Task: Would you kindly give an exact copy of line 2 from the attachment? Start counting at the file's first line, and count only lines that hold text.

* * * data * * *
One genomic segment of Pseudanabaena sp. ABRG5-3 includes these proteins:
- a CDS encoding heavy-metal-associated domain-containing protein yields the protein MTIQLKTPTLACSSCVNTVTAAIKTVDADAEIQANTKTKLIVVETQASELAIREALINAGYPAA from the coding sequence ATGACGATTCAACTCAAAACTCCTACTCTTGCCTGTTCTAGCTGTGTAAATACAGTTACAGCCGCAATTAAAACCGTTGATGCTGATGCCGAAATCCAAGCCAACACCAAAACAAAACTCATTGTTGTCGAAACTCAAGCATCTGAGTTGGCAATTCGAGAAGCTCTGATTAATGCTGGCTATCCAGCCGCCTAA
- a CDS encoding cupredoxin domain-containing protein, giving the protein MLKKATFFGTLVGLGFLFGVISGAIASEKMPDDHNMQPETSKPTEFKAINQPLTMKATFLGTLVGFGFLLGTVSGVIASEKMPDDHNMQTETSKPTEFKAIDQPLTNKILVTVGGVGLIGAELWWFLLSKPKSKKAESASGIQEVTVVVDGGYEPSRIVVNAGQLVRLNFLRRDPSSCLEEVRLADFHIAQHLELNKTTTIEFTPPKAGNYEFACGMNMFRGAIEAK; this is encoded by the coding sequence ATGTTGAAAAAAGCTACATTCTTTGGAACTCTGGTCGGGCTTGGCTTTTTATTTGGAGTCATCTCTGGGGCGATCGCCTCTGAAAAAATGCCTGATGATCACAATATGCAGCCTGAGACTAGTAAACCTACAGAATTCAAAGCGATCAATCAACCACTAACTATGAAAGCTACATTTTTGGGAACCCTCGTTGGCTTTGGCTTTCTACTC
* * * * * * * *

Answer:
- a CDS encoding heavy-metal-associated domain-containing protein yields the protein MTIQLKTPTLACSSCVNTVTAAIKTVDADAEIQANTKTKLIVVETQASELAIREALINAGYPAA from the coding sequence ATGACGATTCAACTCAAAACTCCTACTCTTGCCTGTTCTAGCTGTGTAAATACAGTTACAGCCGCAATTAAAACCGTTGATGCTGATGCCGAAATCCAAGCCAACACCAAAACAAAACTCATTGTTGTCGAAACTCAAGCATCTGAGTTGGCAATTCGAGAAGCTCTGATTAATGCTGGCTATCCAGCCGCCTAA